The Congresscritter who cheated on his wife and choked his mistress. The Christian legislator who insulted the Jews and sent an aide to claim that his boss was a more observant Jew than any of them. The lobbyist daughter whose offices were raided. The land scams that enriched their well-connected patrons. The Senator with a petty cash fund bigger than Richard Nixon's. The candidate who assaulted a woman in a parking lot. The one who sent out letters to intimidate Latino voters. The anti-abortion ad that called black women "ho's." The incumbent who threatened to slap her wheelchair-bound opponent. The indicted Congresscritter who refused to resign. The mocking of a Parkinson's victim. And so many, many more.

All this on top of the pre-Foley scandals involving DeLay, Abramoff, Cunningham, and a burgeoning cast of characters. And all of that on top of, as pundit Michael Kinsley once quipped, the real scandal in Washington: what's legal.

It was almost as if the Democrats' fondest dream were about to come true: an election dropped in their laps, in which the Republicans came to be so despised that the Democrats didn't even have to bother to stand for something other than "We're not as bad as them."

All right, that's not entirely fair. All kinds of Democrats stand for all sorts of worthy policies; you can find them on their websites. But the party leaders, who fund the campaigns, had to be dragged kicking and screaming into looking at polls that tell them the grotesque, unending Iraq War is hugely unpopular. Who knew?

This rant is being typed out in the last fortnight of the campaign, but you are probably reading it after the election results have come in. As I write, the Repubs are relying on their reinforcements, what they wryly called their "backlash insurance:" the mighty wurlitzer of their media machine, their army of church-recruited GOTV volunteers, their computer-enhanced gerrymandering of the electoral map, their majority of secretaries of state to oversee elections; their intimidation and race-baiting tactics to suppress turnout, a torrent of cash for negative campaign ads, and their amoral willingness to say any goddamned thing, no matter how libelous, mendacious, despicable and revolting, if it helps them to win. Hey, it's worked before.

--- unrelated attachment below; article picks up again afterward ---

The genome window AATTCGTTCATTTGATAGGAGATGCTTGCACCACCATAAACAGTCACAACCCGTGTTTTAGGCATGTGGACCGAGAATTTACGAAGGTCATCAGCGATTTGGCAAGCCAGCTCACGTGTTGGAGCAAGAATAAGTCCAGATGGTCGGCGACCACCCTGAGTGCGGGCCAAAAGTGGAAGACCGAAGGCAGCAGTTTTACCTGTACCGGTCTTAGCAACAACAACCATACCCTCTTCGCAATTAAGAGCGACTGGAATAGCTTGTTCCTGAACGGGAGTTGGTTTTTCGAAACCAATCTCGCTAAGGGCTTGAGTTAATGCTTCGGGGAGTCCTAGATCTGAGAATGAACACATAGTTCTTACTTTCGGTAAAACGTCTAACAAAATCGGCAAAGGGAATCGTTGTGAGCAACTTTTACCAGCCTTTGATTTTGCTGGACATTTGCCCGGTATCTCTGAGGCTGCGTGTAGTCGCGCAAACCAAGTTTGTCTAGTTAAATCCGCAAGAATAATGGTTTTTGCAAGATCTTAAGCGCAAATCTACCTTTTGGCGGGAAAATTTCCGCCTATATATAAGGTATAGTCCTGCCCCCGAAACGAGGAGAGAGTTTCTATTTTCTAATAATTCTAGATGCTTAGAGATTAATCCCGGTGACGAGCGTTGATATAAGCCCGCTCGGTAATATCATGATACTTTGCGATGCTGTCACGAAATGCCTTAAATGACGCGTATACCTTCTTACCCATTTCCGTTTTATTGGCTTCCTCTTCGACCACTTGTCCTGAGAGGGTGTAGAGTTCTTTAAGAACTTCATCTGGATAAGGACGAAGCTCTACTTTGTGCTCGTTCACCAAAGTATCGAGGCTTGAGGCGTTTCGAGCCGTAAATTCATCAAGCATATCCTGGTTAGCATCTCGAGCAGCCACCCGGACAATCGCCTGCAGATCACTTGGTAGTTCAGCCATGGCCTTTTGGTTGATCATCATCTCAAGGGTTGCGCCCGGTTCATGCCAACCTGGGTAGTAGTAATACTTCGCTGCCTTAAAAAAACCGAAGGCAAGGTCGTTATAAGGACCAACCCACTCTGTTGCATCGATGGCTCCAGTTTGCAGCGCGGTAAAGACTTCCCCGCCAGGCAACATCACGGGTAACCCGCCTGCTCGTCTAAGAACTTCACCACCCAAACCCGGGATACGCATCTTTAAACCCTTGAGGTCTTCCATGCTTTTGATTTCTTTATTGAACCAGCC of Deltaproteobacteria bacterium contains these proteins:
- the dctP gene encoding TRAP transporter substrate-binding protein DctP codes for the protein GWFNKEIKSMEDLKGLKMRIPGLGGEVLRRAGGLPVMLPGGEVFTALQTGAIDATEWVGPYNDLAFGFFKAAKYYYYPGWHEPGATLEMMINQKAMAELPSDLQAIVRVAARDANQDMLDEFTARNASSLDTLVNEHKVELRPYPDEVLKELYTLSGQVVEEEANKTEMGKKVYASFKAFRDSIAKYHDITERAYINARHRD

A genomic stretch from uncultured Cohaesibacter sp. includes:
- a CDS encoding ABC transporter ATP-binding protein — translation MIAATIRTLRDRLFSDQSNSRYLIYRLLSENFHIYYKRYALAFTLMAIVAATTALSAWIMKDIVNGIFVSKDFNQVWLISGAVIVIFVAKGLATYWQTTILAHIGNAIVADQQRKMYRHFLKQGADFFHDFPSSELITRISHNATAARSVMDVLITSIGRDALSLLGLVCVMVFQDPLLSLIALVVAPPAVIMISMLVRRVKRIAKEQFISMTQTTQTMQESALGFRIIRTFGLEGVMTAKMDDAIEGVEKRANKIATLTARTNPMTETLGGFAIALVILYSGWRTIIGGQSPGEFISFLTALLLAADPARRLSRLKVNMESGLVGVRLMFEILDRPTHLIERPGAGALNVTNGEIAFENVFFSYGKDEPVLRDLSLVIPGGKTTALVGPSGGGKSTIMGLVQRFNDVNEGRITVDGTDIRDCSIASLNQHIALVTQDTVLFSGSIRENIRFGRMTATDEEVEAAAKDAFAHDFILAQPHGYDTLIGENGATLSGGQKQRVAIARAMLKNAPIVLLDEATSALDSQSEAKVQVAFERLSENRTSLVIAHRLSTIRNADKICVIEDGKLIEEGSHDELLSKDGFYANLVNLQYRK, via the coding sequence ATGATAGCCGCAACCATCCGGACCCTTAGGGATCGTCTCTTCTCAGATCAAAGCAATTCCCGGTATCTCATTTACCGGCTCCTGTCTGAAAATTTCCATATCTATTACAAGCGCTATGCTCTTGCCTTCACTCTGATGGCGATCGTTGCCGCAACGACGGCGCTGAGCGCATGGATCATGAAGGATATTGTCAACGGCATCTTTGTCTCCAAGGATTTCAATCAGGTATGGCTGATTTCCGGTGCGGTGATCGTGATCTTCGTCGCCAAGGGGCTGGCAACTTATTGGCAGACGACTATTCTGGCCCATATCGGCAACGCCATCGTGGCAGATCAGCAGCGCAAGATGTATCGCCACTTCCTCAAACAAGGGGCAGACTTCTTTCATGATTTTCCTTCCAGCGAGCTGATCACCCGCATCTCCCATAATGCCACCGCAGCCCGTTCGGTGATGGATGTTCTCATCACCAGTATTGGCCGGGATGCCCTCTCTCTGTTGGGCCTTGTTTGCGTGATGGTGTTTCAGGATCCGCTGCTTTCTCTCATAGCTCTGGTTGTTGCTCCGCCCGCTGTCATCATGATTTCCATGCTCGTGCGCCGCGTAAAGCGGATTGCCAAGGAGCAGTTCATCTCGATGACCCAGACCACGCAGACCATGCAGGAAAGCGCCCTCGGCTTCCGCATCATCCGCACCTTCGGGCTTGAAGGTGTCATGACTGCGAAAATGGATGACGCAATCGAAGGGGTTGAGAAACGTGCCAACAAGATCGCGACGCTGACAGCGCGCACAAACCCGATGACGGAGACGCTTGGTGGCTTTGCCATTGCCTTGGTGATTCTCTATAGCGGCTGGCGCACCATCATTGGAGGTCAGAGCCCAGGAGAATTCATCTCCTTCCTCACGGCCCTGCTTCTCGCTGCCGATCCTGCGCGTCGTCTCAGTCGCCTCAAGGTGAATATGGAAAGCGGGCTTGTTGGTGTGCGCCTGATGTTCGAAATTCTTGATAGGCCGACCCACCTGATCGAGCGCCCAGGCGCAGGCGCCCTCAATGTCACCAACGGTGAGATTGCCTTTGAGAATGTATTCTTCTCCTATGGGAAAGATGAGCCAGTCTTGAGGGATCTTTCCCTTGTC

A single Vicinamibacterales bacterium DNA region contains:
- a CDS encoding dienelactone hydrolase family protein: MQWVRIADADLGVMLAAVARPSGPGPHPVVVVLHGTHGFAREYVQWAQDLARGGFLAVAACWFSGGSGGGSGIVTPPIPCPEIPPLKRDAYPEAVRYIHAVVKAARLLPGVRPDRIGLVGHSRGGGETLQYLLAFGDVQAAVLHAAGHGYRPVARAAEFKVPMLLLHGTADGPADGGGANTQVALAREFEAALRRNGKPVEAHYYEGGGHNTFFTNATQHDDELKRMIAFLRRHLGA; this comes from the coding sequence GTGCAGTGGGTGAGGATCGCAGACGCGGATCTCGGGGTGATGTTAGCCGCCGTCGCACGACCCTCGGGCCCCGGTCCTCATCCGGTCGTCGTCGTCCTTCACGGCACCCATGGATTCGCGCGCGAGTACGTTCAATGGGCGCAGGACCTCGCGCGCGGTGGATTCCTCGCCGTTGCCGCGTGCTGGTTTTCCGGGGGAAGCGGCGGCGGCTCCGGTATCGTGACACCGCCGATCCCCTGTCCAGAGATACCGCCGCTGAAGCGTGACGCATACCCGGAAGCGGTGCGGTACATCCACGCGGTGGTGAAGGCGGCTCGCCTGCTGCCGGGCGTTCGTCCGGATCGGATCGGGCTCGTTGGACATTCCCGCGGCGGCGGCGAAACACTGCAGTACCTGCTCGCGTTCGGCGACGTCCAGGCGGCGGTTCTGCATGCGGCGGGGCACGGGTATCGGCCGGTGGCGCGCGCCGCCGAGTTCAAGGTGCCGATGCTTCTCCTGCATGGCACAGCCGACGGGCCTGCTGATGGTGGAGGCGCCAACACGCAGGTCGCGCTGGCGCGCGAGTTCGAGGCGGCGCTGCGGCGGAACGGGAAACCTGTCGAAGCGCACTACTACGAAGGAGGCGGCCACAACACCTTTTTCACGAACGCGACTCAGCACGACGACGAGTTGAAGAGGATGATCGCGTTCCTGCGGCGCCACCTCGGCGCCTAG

Oh, and did I mention the voting machines? I believe it may have come up before: Elephant-friendly corporations have privatized 40% of the vote count. Trust them, they would never abuse that power.

Prognostication is risky, and so is conspiracy theory, but I like to live dangerously. Tell you what: if I controlled 40% of the vote count, I would let the other guys win one every once in a while, just to throw them off. So my prediction is, the Demos take the House, by quite a wide margin, in fact. Let Waxman and Conyers and Rangell have their committee chairs and issue their subpoenas. They will be stonewalled in the corridors of power and belittled in the media.

The Senate, which advises and consents to our foreign policies and our judicial nominees, will remain in Dick Cheney's hands. The seats of Missouri, Tennessee, and/or Virginia will be too close to call on Election Eve and will fall comfortably in the red column the next day. Wouldn't even matter if McCaskill, Ford and Webb had twelve-point leads, either; just ask Max Cleland.

Hope I'm wrong about that, but if I'm not, our civil liberties, our moral standing and our treasury will suffer further degradation. If the Repubs hold both houses, double that, and renew your passport. If the Demos take both of them away, don't expect miracles. If the rouged elephants actually lose both houses, I will believe it is because the people who run this country have come to believe that the Repubs are bad for business. Happens sometimes; we will just have to take advantage of this historical moment.

But that is in fact our only hope now. However flawed our opposition party, they can be goaded into actually opposing; a combination of carrots and sticks works on most donkeys. There is a fresh new crop of candidates, beholden not to party elders but to grassroots fundraising, goosed by the networking possibilities of the Internet. They will be a small group, but whether Joe Lieberman lives to fight another day, his primary defeat sent a powerful message to the slightly less insane wing of the corporate duopoly: fear the voters. And as they always say in Washington, it's better to be feared than loved.

So what will it be, a monarchy or a republic? A republic, if we can get it back.